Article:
The American Medical Association and its code of ethics were, as Leake suggests, an extension of the ideas and ideas that originated in the Philadelphia chapter of Kappa Lambda. Yet the failure of Kappa Lambda had taught the Philadelphians some important lessons. Kappa Lambda had been secret, fraternal, and exclusive; by contrast, the AMA was to be public, political, and inclusive--a grand public alliance of all the forces of reform and of all the hospitals, medical schools, and medical societies in America. Kappa Lambda had been founded on a gentlemanly version of the Hippocratic Oath. Chastened by their experience with corrupt versions of the Oath, the former Kappa Lambda eschewed any mention of Hippocrates of his oath in AMA Code of Ethics. The new AMA Code of Ethics, like the old Kappa Lambda code, was based on Percival ethics that called 0 physicians "to obey the calls of the sick," to treat every patient skillfully, attentively, faithfully, tenderly, but firmly while tempering medical authority with a spirit of equality. Moreover, "every case committed to the charge of a physician" would "be treated with attention, steadiness, and humanity"; every patient would be entitled to confidentially, delicacy and discretion. Yet the new AMA code of ethics required even more of physicians that the older Percival codes: having once been crucified on charges on selfishness and monopolization, the former Kappa Lambdans obligated physicians to self-sacrifice on behalf of their patients and the public. They required physicians to recognize "poverty ... as presenting valid claims for gratuitous services," and to pledge that "when pestilence prevails" it is their "duty to face the danger, and to continue their labors for the alleviation of suffering, even at the jeopardy of their own lives. "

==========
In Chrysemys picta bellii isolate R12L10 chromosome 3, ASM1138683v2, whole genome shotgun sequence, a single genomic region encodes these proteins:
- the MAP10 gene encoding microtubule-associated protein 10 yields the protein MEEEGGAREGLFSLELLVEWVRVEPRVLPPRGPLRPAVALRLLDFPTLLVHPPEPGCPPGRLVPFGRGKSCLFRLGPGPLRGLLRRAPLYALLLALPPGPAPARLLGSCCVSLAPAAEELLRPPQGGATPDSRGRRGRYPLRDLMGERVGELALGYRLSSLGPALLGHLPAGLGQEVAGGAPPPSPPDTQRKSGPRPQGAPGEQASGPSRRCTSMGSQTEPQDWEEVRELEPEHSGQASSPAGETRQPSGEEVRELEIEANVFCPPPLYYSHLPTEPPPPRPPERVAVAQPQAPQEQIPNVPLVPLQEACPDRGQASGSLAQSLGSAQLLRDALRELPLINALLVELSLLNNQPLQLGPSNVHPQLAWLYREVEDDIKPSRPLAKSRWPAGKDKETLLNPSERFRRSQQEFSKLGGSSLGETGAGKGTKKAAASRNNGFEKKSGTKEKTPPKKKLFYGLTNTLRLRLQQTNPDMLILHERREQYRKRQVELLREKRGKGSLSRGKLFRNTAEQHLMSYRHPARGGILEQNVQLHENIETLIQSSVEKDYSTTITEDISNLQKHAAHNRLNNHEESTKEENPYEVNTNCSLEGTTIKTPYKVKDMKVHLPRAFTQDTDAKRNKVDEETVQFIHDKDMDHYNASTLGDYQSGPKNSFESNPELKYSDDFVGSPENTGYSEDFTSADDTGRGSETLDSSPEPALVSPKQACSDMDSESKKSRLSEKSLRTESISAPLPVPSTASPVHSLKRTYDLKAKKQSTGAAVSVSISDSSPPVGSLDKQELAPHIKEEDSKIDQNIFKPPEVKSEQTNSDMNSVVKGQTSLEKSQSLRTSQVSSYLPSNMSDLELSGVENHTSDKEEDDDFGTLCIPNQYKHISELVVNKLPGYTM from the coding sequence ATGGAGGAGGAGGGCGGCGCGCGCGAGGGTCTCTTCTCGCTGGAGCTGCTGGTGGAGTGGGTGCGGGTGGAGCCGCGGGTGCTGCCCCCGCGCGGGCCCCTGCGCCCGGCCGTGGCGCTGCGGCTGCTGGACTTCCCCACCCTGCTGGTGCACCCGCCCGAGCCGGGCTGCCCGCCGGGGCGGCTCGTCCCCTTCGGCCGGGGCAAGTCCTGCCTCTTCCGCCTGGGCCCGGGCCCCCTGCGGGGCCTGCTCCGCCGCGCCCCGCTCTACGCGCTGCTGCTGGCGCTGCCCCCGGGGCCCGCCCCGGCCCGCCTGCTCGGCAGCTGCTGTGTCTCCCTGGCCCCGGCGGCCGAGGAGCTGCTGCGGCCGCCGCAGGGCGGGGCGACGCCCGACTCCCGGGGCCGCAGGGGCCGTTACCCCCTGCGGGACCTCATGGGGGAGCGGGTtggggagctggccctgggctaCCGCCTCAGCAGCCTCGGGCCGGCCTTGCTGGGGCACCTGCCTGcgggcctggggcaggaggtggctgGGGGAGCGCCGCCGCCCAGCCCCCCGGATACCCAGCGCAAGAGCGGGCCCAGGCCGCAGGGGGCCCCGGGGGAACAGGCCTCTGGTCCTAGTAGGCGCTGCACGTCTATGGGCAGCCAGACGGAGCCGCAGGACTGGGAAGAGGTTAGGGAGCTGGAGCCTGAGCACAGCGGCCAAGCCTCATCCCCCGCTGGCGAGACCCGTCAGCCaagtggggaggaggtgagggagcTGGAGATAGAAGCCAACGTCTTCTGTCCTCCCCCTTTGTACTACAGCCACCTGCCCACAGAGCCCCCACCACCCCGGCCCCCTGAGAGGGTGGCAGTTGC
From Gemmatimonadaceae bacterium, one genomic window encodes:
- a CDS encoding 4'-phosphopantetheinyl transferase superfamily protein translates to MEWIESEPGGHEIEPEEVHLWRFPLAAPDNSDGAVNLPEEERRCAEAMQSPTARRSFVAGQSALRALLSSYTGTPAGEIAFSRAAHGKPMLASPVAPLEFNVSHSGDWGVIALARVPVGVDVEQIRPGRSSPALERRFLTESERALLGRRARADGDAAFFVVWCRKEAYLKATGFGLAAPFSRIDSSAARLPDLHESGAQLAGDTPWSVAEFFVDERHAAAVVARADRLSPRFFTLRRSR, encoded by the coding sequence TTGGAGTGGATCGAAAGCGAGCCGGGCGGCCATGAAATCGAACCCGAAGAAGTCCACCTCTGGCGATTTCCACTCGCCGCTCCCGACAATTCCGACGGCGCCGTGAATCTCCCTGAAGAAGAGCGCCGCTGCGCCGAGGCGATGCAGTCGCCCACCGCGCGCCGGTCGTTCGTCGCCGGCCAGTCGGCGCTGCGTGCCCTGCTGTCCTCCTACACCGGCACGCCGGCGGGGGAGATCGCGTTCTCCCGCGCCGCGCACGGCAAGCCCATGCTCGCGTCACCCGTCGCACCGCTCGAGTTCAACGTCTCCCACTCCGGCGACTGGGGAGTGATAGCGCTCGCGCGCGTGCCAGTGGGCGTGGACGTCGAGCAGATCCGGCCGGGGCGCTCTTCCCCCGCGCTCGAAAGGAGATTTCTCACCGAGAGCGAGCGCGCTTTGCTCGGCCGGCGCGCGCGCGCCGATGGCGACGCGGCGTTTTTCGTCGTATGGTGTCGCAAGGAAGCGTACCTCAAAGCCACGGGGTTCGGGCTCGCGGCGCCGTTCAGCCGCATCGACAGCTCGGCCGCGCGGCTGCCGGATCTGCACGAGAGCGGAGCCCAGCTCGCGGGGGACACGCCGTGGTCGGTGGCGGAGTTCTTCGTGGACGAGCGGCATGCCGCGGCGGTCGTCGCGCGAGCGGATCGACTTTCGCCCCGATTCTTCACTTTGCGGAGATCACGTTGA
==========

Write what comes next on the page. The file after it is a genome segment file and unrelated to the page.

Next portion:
The grand moral vision of the former Kappa Lambda energized the American Medical Association and made it the preeminent moral and political voice of American medicine. In the twentieth century, as the Kappa Lambda's reformist vision lost its vigor, the tale of Kappa Lambda became the stuff of scholarly debate=most scholars have tended to dismiss it as an idiosyncratic and ultimately unimportant chapter in the history of American medicine. Yet it seemed to me, as I surveyed the records that the Kappa Lambdans had turned over to the College of Physicians of Philadelphia, that 1997 was an appropriate time to reassess its legacy. For in wrestling with the task of developing formal standards of medical ethics that could serve as the basic of professional self-policing, in obligating American physicians to serve the interests of the public as well as their willingness to put the care of their patients ahead of their own financial interests and physical safety, the Kappa Lambda had formulated very high ideals for American medicine. Looking back on these ideals on the sesquicentennial of the founding of the American Medical Association and its Code of Ethics one is still struck by the grandeur of their moral vision--and also by the thought that the prominent role ethics still plays in American medicine is ultimately the heritage of the Philadelphia chapter of Kappa Lambda.

Robert Baker, Ph.D.

Union College, New York

Originally published: Thursday, June 04, 2009; most-recently modified: Friday, May 31, 2019

I'd be happy to display the Rate of Charging on Philadelphia Reflections if you have a copy to send.
Posted by: George Fisher   |   Jul 29, 2010 1:01 PM
The Philadelphia chapter of Kappa Lambda printed its "Rate of Charging..." in 1825. It subsequently was the basis for fee bills in Philadelphia and other cities with Kappa Lambda branches.
I have a copy of the original in the archives of the College of Physicians. I suspect that the influence of the Society's fee bill on medical practice was almost as influential as its influence on medical ethics.
Posted by: Mark S. Blumberg MD   |   Jul 28, 2010 3:05 PM